How do we navigate our ethical obligations to both our fellow humans and our creations in a future in which artificial intelligence and robotics are commonplace?
That question was posed at Brisbane’s Gallery of Modern Art (GOMA) last Thursday evening (26th April) at Rise of the Machines – the first of two GOMA Talks panel discussions set against Patricia Piccinini’s intriguing Curious Affection exhibition. Piccinini’s fantastic but familiar hybrid creatures invite us to wonder about where the line is drawn between human and non-human form in a world of genetic engineering and advances in biotechnology.
Scott Stephens, editor of the ABC’s Religion and Ethics website and host of ABC Radio National’s The Minefield, hosted the session, with a panel made up of professors of philosophy and engineering, a fellow in art history and a writer and creator of alternative reality games.
In our own image
What is behind the human desire to create tools that both stand apart from, and look like, us? Christy Dena, who created Robot University as part of her Digital Writing Residency at the Queensland University of Technology, suggested we make robots in our own image to better understand ourselves through the process of creation. That process can also trigger the ‘uncanny valley’ effect, in which humanoid objects that appear similar to, but not quite the same as, human beings can elicit feelings of both familiarity and revulsion in us.
Do no harm
With his long straight grey hair and goatee beard, Professor Robert Sparrow looks every inch the philosopher and ethicist. Above all else, Robert demands the right to be safe from being killed by the robots that we create and agrees with a 2017 report on Artificial Intelligence by the House of Lords that states the “autonomous power to hurt, destroy or deceive human beings should never be vested in artificial intelligence”.
Robert lamented the increasing loss of human-to-human contact. He believes damage is being done by reducing humans to service the machines by clicking on links, pushing buttons and adjusting our gait to get through automatic doors. In his view, technical sciences have been elevated at the expense of humanities. We need to talk to other people!
Design: engineering versus art
Professor Hussein Abbass brought the calm, logical and well-considered perspective one might expect from an engineer. Hussein described a search for perfection and an eagerness for power through extension of technology but challenged the view that engineers are to blame for increasing de-humanisation of our world. While the challenge is exciting, design is informed by society’s expectations and is based on solid and scientific definition of requirements – not a desire to control.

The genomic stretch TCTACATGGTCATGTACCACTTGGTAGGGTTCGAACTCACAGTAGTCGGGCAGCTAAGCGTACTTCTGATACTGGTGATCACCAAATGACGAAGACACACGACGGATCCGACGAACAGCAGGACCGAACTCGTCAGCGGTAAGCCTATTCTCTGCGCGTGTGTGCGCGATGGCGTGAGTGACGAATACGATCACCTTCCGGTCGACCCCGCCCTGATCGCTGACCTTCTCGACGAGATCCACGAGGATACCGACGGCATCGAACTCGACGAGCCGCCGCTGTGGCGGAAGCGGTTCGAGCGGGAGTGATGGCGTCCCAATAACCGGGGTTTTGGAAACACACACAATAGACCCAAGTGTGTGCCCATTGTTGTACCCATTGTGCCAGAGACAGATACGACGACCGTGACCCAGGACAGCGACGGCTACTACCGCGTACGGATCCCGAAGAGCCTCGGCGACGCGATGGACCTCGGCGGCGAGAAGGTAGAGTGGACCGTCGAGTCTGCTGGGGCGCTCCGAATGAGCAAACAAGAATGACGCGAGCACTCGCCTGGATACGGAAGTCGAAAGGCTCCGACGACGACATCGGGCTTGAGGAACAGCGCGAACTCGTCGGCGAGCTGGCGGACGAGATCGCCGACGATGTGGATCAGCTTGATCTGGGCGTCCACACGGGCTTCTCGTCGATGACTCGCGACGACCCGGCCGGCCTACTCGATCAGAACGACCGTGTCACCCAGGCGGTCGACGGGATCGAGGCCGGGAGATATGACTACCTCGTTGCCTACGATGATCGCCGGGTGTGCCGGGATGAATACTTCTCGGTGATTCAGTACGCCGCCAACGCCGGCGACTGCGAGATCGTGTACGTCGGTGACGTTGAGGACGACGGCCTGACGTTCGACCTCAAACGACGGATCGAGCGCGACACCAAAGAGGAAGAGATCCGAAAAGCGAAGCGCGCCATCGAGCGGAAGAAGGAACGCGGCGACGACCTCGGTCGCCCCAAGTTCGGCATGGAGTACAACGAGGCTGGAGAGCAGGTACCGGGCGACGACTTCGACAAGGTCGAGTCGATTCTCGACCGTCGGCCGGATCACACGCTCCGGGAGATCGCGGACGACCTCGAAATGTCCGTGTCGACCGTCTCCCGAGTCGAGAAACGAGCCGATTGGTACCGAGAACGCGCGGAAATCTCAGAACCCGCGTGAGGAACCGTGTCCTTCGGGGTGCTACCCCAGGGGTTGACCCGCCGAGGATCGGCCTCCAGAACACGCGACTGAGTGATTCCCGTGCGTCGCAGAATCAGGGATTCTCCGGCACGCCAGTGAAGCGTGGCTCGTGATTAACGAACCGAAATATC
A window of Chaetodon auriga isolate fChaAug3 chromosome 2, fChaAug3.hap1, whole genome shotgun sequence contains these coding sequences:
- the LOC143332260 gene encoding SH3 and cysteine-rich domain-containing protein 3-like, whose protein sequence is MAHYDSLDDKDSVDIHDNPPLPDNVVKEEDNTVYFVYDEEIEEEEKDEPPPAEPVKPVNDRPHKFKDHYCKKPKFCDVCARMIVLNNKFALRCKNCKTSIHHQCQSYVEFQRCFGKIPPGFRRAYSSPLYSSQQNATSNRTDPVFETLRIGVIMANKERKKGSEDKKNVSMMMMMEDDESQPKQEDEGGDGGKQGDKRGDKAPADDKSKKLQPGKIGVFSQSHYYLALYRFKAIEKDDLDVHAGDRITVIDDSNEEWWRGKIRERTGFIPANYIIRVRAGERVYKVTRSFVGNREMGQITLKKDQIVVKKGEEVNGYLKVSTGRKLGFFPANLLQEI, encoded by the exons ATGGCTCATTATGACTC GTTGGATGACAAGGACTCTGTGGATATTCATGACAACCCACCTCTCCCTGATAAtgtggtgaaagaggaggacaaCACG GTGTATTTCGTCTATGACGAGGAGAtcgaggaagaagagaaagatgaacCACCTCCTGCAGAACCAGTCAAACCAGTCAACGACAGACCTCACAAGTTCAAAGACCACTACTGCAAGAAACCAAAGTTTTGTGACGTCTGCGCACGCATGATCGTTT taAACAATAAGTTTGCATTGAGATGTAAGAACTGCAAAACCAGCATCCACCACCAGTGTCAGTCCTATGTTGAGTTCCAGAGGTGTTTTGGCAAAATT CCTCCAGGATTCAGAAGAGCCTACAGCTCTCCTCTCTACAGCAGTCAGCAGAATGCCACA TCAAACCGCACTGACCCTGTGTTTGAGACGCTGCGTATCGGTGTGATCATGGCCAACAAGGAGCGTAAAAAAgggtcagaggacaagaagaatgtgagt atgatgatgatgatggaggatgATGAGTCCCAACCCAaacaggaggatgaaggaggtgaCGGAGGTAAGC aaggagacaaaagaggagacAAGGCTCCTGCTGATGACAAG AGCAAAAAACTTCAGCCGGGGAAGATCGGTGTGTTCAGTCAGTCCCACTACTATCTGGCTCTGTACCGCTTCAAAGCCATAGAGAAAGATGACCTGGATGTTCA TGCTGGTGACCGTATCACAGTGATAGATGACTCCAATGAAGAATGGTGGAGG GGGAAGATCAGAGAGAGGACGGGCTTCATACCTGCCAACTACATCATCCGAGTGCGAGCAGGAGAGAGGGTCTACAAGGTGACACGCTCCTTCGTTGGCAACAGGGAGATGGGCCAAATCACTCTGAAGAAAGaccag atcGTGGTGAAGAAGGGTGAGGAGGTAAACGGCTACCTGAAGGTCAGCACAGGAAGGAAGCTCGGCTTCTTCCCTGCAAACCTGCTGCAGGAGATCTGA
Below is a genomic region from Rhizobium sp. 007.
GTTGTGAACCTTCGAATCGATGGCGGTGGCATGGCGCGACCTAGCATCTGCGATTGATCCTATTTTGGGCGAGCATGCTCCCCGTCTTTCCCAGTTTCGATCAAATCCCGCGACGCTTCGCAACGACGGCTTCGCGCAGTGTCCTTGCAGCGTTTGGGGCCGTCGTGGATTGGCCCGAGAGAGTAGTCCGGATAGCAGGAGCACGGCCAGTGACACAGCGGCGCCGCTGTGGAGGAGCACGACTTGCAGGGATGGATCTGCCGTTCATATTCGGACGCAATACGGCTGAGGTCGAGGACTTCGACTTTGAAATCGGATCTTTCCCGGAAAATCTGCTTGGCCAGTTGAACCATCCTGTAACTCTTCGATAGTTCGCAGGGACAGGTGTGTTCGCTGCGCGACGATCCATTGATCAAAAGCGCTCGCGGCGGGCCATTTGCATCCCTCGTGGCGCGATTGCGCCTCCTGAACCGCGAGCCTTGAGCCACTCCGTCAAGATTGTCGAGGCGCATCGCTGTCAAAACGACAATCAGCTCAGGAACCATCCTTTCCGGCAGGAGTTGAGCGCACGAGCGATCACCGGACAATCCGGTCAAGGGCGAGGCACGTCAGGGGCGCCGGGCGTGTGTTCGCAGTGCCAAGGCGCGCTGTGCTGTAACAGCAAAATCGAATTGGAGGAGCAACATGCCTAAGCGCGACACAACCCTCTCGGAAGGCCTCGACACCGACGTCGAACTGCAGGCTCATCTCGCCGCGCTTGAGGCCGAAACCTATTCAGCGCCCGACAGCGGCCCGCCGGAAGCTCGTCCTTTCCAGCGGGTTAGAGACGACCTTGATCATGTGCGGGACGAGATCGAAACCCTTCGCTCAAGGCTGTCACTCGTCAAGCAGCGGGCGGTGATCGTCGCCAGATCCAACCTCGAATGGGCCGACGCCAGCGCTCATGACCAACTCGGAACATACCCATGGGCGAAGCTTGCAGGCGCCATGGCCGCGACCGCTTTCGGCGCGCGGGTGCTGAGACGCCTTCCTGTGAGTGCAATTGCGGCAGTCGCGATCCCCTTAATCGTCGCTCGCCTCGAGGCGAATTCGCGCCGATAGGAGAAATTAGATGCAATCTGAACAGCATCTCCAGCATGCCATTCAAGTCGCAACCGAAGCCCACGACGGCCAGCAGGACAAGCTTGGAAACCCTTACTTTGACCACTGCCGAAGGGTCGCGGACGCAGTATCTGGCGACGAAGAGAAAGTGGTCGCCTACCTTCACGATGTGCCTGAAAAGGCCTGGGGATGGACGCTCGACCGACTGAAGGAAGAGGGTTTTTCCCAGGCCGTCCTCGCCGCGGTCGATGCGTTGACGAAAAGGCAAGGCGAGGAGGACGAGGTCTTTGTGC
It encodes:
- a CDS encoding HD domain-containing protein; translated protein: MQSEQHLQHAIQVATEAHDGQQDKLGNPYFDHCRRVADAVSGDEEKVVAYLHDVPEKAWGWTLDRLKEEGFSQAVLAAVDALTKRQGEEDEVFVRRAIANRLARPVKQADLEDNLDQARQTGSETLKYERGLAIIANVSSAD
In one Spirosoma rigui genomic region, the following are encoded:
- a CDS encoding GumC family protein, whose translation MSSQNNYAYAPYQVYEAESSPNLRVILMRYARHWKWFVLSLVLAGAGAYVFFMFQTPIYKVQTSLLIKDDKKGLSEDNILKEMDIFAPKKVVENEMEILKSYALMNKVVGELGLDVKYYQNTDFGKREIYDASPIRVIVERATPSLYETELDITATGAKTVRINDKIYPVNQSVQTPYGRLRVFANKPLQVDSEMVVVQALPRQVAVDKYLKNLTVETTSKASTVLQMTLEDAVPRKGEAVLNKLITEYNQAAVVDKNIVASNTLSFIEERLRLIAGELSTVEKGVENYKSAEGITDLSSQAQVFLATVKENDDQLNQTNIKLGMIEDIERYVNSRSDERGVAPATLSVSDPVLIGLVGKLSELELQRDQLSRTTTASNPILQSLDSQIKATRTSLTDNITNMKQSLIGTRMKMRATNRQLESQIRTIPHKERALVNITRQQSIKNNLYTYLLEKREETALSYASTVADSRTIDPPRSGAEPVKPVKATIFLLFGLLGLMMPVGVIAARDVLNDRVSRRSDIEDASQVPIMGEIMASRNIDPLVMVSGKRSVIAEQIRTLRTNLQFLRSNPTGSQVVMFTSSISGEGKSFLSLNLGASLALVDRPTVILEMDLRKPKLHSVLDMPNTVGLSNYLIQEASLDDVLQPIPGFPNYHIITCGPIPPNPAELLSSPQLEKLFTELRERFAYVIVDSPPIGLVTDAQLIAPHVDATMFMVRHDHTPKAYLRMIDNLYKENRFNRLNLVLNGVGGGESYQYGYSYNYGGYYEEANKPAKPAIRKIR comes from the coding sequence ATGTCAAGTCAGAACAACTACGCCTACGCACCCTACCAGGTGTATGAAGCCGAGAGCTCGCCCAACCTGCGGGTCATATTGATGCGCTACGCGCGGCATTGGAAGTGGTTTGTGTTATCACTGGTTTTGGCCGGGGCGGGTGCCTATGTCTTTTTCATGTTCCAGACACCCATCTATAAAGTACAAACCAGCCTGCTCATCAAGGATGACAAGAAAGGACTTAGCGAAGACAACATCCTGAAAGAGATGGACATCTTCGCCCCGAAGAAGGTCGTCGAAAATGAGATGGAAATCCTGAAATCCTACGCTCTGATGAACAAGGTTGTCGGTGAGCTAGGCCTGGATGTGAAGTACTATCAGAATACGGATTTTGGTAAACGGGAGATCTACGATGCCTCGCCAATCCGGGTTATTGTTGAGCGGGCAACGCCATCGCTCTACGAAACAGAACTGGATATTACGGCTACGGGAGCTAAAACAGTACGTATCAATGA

Art historian Dr Anita Pisch said art approaches these questions non-scientifically and with an open mind. If we can understand how something works at an atomic level, will we find the spirit when we build it? In our old age, do we want to be cared for by people or machines? Anita was emphatic that she doesn’t want to be cared for by robots in her old age. Rather, she’ll “have 20 cats and wear a tea cosy” on her head.
The panel agreed that technology can be more than just a tool. While it can improve well-being, there is a risk if it is created primarily by “male nerds”. We need diversity of ideas and perhaps we need to emulate indigenous cultures and seek the wisdom of our elders in design.
Immigrants from the future – our obligations
In The Economist, British science writer and author Oliver Morton described robots as “the immigrants from the future”. Do we owe anything to them? The late Stephen Hawking, Tesla CEO Elon Musk and other eminent scientists endorsed the Artificial Intelligence Code – a set of 23 principles established to ensure that the self-thinking machines that we design remain safe and act in humanity’s best interests.
Despite their wide-ranging backgrounds and views, the panel appeared united in the view that while robots can expand what it means to be human, they should be designed in line with society’s expectations to support those in need.
The panellists were:
- Hussein Abbass, Professor in the School of Engineering and Information Technology at the University of New South Wales Canberra
- Christy Dena, writer-designer-director, Universe Creation 101 and QUT Digital Writing Residency recipient
- Anita Pisch, author and Visiting Fellow, School of Literature, Languages and Linguistics, Australian National University
- Robert Sparrow, Professor in the Philosophy Program, a Chief Investigator in the Australian Research Council Centre of Excellence for Electromaterials Science, and an adjunct Professor in the Monash Bioethics Centre, Monash University, Melbourne.
The session will be available on the GOMA Talks website and will be broadcast on Radio National in May.
The second session in the series, In Our Image, will explore in more detail our fascination with creatures built in our own image. It be held on Thursday 3 May from 6:30-7:30 p.m. in Cinema A at GOMA. Entry is free and bookings are not required. Just turn up, settle back with a glass of wine (yes – actually in a glass) from the pop-up bar, and enjoy the lively discussion.
Anne Brosnan is an aspiring author who runs a (very) small consulting company. When she’s not immersed in corporate strategies and project plans, you’re likely to find her engrossed in a book, wobbling along on a City Cycle, seeing the latest play at a local theatre or planning her next adventure overseas.